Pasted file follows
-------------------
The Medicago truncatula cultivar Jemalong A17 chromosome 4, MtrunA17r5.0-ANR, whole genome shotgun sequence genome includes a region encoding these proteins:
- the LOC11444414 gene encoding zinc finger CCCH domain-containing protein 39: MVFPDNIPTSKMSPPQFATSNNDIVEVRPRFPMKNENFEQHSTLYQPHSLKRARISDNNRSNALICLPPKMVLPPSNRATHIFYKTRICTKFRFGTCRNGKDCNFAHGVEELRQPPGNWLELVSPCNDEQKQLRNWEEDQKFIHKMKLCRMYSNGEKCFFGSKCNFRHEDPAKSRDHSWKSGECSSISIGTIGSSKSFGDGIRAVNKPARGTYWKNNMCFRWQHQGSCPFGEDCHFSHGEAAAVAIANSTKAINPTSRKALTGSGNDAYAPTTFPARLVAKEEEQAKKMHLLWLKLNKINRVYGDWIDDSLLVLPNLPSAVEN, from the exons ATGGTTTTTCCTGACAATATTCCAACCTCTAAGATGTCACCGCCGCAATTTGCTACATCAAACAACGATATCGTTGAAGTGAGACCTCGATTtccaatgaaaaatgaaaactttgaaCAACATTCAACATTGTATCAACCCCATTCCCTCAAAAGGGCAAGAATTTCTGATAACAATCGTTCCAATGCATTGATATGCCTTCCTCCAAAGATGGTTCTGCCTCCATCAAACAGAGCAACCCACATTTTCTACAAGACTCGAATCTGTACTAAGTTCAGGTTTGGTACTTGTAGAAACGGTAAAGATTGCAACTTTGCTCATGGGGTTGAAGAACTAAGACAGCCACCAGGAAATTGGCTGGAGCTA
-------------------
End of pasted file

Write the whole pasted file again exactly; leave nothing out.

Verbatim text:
The Medicago truncatula cultivar Jemalong A17 chromosome 4, MtrunA17r5.0-ANR, whole genome shotgun sequence genome includes a region encoding these proteins:
- the LOC11444414 gene encoding zinc finger CCCH domain-containing protein 39: MVFPDNIPTSKMSPPQFATSNNDIVEVRPRFPMKNENFEQHSTLYQPHSLKRARISDNNRSNALICLPPKMVLPPSNRATHIFYKTRICTKFRFGTCRNGKDCNFAHGVEELRQPPGNWLELVSPCNDEQKQLRNWEEDQKFIHKMKLCRMYSNGEKCFFGSKCNFRHEDPAKSRDHSWKSGECSSISIGTIGSSKSFGDGIRAVNKPARGTYWKNNMCFRWQHQGSCPFGEDCHFSHGEAAAVAIANSTKAINPTSRKALTGSGNDAYAPTTFPARLVAKEEEQAKKMHLLWLKLNKINRVYGDWIDDSLLVLPNLPSAVEN, from the exons ATGGTTTTTCCTGACAATATTCCAACCTCTAAGATGTCACCGCCGCAATTTGCTACATCAAACAACGATATCGTTGAAGTGAGACCTCGATTtccaatgaaaaatgaaaactttgaaCAACATTCAACATTGTATCAACCCCATTCCCTCAAAAGGGCAAGAATTTCTGATAACAATCGTTCCAATGCATTGATATGCCTTCCTCCAAAGATGGTTCTGCCTCCATCAAACAGAGCAACCCACATTTTCTACAAGACTCGAATCTGTACTAAGTTCAGGTTTGGTACTTGTAGAAACGGTAAAGATTGCAACTTTGCTCATGGGGTTGAAGAACTAAGACAGCCACCAGGAAATTGGCTGGAGCTA